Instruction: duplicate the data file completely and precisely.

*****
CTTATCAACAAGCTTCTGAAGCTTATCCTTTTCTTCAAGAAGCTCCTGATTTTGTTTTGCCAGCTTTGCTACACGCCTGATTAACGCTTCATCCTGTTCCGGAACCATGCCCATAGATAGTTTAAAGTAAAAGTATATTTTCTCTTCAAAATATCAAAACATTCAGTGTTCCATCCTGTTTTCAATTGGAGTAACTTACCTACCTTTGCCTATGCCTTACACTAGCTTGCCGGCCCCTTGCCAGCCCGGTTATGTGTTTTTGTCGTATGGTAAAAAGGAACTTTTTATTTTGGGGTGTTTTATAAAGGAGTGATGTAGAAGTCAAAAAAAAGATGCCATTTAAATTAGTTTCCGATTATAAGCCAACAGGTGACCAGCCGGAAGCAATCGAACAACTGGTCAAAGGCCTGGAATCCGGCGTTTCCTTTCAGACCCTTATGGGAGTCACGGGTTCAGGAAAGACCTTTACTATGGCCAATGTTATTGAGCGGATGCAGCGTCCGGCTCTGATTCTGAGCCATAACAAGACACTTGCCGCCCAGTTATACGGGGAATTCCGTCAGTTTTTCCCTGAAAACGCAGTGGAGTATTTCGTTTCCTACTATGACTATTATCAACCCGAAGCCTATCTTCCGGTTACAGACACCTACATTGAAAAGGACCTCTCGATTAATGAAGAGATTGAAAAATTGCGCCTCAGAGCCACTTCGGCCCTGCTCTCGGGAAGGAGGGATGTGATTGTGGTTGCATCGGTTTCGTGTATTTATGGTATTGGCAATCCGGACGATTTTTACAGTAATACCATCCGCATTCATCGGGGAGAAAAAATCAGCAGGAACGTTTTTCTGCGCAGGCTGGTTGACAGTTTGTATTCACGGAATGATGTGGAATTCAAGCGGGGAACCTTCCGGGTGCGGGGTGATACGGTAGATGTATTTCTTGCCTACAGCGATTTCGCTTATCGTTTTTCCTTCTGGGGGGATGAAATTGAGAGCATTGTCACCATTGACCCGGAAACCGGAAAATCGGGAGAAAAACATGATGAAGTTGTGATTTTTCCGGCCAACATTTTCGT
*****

CTTATCAACAAGCTTCTGAAGCTTATCCTTTTCTTCAAGAAGCTCCTGATTTTGTTTTGCCAGCTTTGCTACACGCCTGATTAACGCTTCATCCTGTTCCGGAACCATGCCCATAGATAGTTTAAAGTAAAAGTATATTTTCTCTTCAAAATATCAAAACATTCAGTGTTCCATCCTGTTTTCAATTGGAGTAACTTACCTACCTTTGCCTATGCCTTACACTAGCTTGCCGGCCCCTTGCCAGCCCGGTTATGTGTTTTTGTCGTATGGTAAAAAGGAACTTTTTATTTTGGGGTGTTTTATAAAGGAGTGATGTAGAAGTCAAAAAAAAGATGCCATTTAAATTAGTTTCCGATTATAAGCCAACAGGTGACCAGCCGGAAGCAATCGAACAACTGGTCAAAGGCCTGGAATCCGGCGTTTCCTTTCAGACCCTTATGGGAGTCACGGGTTCAGGAAAGACCTTTACTATGGCCAATGTTATTGAGCGGATGCAGCGTCCGGCTCTGATTCTGAGCCATAACAAGACACTTGCCGCCCAGTTATACGGGGAATTCCGTCAGTTTTTCCCTGAAAACGCAGTGGAGTATTTCGTTTCCTACTATGACTATTATCAACCCGAAGCCTATCTTCCGGTTACAGACACCTACATTGAAAAGGACCTCTCGATTAATGAAGAGATTGAAAAATTGCGCCTCAGAGCCACTTCGGCCCTGCTCTCGGGAAGGAGGGATGTGATTGTGGTTGCATCGGTTTCGTGTATTTATGGTATTGGCAATCCGGACGATTTTTACAGTAATACCATCCGCATTCATCGGGGAGAAAAAATCAGCAGGAACGTTTTTCTGCGCAGGCTGGTTGACAGTTTGTATTCACGGAATGATGTGGAATTCAAGCGGGGAACCTTCCGGGTGCGGGGTGATACGGTAGATGTATTTCTTGCCTACAGCGATTTCGCTTATCGTTTTTCCTTCTGGGGGGATGAAATTGAGAGCATTGTCACCATTGACCCGGAAACCGGAAAATCGGGAGAAAAACATGATGAAGTTGTGATTTTTCCGGCCAACATTTTCGT